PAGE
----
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Year : 2014  |  Volume : 17  |  Issue : 4  |  Page : 318-319
Left atrial band: A rare congenital anomaly


Department of Cardiology, Eastern Heart Clinic, Prince of Wales Hospital, Randwick, Sydney, Australia

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Date of Submission04-Mar-2014
Date of Acceptance21-Apr-2014
Date of Web Publication1-Oct-2014
 

   Abstract 

Left atrial fibromuscular band is a rare congenital cardiac anomaly. We present a patient with an incidental finding of left atrial band on an intra-operative transesophageal echocardiogram and characterize its appearance on two-dimensional and three-dimensional echocardiograms.

Keywords: Transesophageal echocardiography; Three-dimensional echocardiogram; Left atrial band

How to cite this article:
Liou K, Premaratne M, Mathur G. Left atrial band: A rare congenital anomaly. Ann Card Anaesth 2014;17:318-9

How to cite this URL:
Liou K, Premaratne M, Mathur G. Left atrial band: A rare congenital anomaly. Ann Card Anaesth [serial online] 2014 [cited 2019 Nov 20];17:318-9. Available from: http://www.annals.in/text.asp?2014/17/4/318/142077



   Introduction Top


Left atrial fibromuscular band is a rare congenital anomaly, which exists in a small proportion of the general population. Although its clinical significance remains largely unknown, it is generally considered a benign entity. We present a patient with an incidental finding of a left atrial band, which caused a great deal of anxiety among treating clinicians due to the unusual appearance on the patient's intra-operative transesophageal echocardiogram (TEE).


   Case report Top


A 44-year-old male was referred to our institution for a coronary bypass surgery after he was diagnosed with significant double vessel disease following investigations for unstable angina. He was otherwise well with no documented co-morbidities. His preoperative transthoracic echocardiogram was unremarkable. During the routine intra-operative TEE, an abnormal linear structure was identified within the left atrium, which had the appearance of a pair of "tram track lines" [Figure 1]. It was thought this may have been a part of a catheter from the patient's coronary angiogram performed 2 days earlier, although there were no documented complications associated with this patient's previous coronary catheterization, and he had remained well. Notwithstanding, given the unusual nature of this finding, the cardiologist was alerted and consulted for review. Cardiology assessment confirmed the presence of a linear band stretching across the left atrium in close proximity to the mitral annulus [Figure 1]. There was no associated mitral regurgitation or stenosis. Similarly, there was also no evidence of color flow across the inter-atrial septum. In the absence of other reasonable explanations, the echo finding was considered consistent with a congenital left atrial band. However, as the patient was already on cardiopulmonary bypass, the operating surgeon elected to open the left atrium to explore this further. A 20 mm smooth band was identified in the left atrium with no other associated structural abnormalities. The band was subsequently excised. The surgery and patient's postoperative recovery were uneventful. The histopathological examination of the excised surgical specimen confirmed the presence of fibromuscular tissues within the band, which is consistent with a congenital left atrial band.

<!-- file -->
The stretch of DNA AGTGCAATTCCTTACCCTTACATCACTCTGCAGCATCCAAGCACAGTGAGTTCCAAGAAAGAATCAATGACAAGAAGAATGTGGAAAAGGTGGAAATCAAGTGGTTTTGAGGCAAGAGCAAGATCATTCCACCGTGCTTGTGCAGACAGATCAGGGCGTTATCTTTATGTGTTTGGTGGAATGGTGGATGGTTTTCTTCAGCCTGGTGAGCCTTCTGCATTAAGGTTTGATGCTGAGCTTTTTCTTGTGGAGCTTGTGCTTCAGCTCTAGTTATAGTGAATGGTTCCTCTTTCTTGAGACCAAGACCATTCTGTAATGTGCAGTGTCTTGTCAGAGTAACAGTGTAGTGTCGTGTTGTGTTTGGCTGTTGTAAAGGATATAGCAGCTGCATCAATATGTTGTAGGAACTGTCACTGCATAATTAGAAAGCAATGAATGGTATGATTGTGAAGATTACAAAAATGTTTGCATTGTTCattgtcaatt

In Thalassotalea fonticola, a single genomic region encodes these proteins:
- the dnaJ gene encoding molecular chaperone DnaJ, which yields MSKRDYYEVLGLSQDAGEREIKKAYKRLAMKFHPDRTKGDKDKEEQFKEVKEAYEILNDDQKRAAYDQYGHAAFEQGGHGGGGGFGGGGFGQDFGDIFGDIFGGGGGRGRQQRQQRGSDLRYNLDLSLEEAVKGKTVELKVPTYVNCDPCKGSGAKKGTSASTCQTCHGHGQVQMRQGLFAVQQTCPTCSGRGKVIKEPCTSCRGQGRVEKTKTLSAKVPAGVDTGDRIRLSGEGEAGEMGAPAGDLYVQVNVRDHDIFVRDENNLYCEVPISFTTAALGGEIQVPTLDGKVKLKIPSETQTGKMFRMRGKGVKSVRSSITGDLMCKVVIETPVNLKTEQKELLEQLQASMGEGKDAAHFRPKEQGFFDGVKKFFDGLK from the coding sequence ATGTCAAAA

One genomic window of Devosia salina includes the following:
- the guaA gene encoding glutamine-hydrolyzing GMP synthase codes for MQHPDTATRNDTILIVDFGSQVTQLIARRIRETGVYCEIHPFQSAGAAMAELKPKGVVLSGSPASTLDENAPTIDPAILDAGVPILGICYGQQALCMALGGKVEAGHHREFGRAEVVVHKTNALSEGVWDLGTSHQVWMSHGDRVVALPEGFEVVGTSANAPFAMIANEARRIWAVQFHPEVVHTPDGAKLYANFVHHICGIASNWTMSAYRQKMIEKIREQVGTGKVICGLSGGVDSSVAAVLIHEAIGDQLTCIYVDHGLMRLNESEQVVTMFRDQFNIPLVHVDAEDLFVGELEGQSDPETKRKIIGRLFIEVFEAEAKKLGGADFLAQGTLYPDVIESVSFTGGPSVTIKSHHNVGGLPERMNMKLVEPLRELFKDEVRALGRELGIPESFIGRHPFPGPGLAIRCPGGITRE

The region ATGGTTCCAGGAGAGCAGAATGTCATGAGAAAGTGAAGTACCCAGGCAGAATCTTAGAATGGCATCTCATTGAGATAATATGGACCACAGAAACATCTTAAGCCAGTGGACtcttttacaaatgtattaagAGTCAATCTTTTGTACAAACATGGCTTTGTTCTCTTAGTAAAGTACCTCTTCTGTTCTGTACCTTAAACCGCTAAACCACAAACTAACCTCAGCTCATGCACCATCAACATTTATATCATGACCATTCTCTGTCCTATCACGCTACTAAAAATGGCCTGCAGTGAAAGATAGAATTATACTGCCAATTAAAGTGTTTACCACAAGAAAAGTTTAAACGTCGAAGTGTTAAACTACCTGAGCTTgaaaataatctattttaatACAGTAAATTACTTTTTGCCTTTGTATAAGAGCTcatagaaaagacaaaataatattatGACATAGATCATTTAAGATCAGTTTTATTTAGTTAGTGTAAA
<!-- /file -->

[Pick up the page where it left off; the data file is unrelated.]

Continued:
Figure 1: Two-dimensional (upper) and three-dimensional (lower) transesophageal echocardiogram depiction of the left atrial band in mid esophageal long axis view

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   Discussion Top


Congenital left atrial band is a rare finding and has an estimated prevalence of 2% based on an autopsy study. [1] It originates from the left atrial side of the fossa ovalis, and terminates in other areas within the left atrium. [1] At our institution, we have performed over 20,000 TEE in the last 20 years. This was the first case we have seen of this congenital abnormality. While the presence of a left atrial band appears to have no clinical significance in the majority of cases, mitral regurgitation due to tethering of the leaflet [2] as well as a possible link to cryptogenic stroke has been reported. [3] Further association between left atrial band and the presence of patent foramen ovale and the Chiari network have been reported, while increased prevalence of premature atrial complex have also been observed. [1] Left atrial band has a characteristic appearance on echocardiogram as illustrated by this case, and it is our intention to raise clinicians' awareness to this unique congenital anomaly by characterizing it on two-dimensional and three-dimensional echocardiograms.

 
   References Top

1.Yamashita T, Ohkawa S, Imai T, Ide H, Watanabe C, Ueda K. Prevalence and clinical significance of anomalous muscular band in the left atrium. Am J Cardiovasc Pathol 1993;4:286-93.  Back to cited text no. 1
    
2.Baran T, Küçükoðlu MS, Okçün B, Cetin G, Hatemi AC, Uner S. A rare cause of mitral insufficiency: Left atrial anomalous band. Echocardiography 2003;20:83-5.  Back to cited text no. 2
    
3.Ozer O, Sari I, Davutoglu V, Yigiter R, Akkoyun C. Cryptogenic stroke in two cases with left atrial band: Coincidence or cause? Eur J Echocardiogr 2009;10:360-1.  Back to cited text no. 3
    

Top
Correspondence Address:
Kevin Liou
Eastern Heart Clinic, Prince of Wales Hospital, Barker Street, Randwick 2031, Sydney
Australia
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Source of Support: None, Conflict of Interest: None


DOI: 10.4103/0971-9784.142077

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